For Thou desirest no sacrifice, else would I give it Thee: but Thou delightest not in burnt-offerings.
The sacrifice of God is a troubled spirit: a broken and contrite heart, O God, shalt Thou not despise.
O be favourable and gracious unto Sion: build Thou the walls of Jerusalem.
Then shalt Thou be pleased with the sacrifice of righteousness, with the burnt-offerings and oblations: then shall they offer young bullocks upon Thine altar.

Love, & His mercy, which is infinite, infinitely beyond our most irrational hopes & fantasies, and comprehension. Praise Him!!!! Praise Him, Church!!! Praise Him!!!!
Matthew

Christ crucified – St Paul of the Cross, (1694-1775), Confessor, Founder of the Passionist Order, “Love is a unifying virtue”

“It is very good and holy to consider the passion of our Lord and to meditate on it, for by this sacred path we reach union with God. In this most holy school we learn true wisdom, for it was there that all the saints learned it. Indeed when the cross of our dear Jesus has planted its roots more deeply in your hearts, then will you rejoice: “To suffer and not to die,” or, “Either to suffer or to die,” or better: “Neither to suffer, nor to die, but only to turn perfectly to the will of God.”

Love is a unifying virtue which takes upon itself the torments of its beloved Lord. It is a fire reaching through to the inmost soul. It transforms the lover into the one loved. More deeply, love intermingles with grief, and grief with love, and a certain blending of love and grief occurs. They become so united that we can no longer distinguish love from grief nor grief from love. Thus the loving heart rejoices in its sorrow and exults in its grieving love.

Therefore, be constant in practicing every virtue, and especially in imitating the patience of our dear Jesus, for this is the summit of pure love. Live in such a way that all may know that you bear outwardly as well as inwardly the image of Christ crucified, the model of all gentleness and mercy. For if a man is united inwardly with the Son of the living God, he also bears his likeness outwardly by his continual practice of heroic goodness, and especially through a patience reinforced by courage, which does not complain either secretly or in public. Conceal yourselves in Jesus crucified and hope for nothing except that all men be thoroughly converted to his will.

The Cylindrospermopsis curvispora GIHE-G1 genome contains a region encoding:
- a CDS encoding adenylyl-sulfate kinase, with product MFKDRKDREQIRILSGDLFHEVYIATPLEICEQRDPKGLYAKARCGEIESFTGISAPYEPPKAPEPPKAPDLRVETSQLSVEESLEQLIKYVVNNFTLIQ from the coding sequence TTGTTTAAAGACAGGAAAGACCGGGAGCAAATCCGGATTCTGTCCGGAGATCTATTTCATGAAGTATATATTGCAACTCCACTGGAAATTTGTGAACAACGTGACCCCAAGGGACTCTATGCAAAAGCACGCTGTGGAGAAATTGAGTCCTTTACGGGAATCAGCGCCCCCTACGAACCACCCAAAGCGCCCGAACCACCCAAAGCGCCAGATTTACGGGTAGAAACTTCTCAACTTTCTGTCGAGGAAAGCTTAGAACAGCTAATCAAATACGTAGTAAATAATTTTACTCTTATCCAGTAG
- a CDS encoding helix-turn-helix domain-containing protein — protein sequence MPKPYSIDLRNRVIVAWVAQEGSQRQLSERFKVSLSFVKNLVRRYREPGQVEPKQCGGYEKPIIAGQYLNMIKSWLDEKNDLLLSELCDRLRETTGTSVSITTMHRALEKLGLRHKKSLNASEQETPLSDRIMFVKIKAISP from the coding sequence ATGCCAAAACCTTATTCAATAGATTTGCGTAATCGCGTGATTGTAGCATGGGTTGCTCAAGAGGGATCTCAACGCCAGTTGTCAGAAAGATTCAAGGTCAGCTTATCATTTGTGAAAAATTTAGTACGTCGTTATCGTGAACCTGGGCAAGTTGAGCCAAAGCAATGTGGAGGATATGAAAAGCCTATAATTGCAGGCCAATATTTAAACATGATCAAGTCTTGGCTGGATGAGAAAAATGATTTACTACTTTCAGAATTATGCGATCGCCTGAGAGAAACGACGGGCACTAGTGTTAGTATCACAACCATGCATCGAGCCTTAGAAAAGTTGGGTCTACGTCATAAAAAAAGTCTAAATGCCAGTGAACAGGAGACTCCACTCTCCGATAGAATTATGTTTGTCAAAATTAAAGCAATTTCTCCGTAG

When you become true lovers of the Crucified, you will always celebrate the feast of the cross in the inner temple of the soul, bearing all in silence and not relying on any creature. Since festivals ought to be celebrated joyfully, those who love the Crucified should honor the feast of the cross by enduring in silence with a serene and joyful countenance, so that their suffering remains hidden from men and is observed by God alone. For in this feast there is always a solemn banquet, and the food presented is the will of God, exemplified by the love of our crucified Christ.”

Love,
Matthew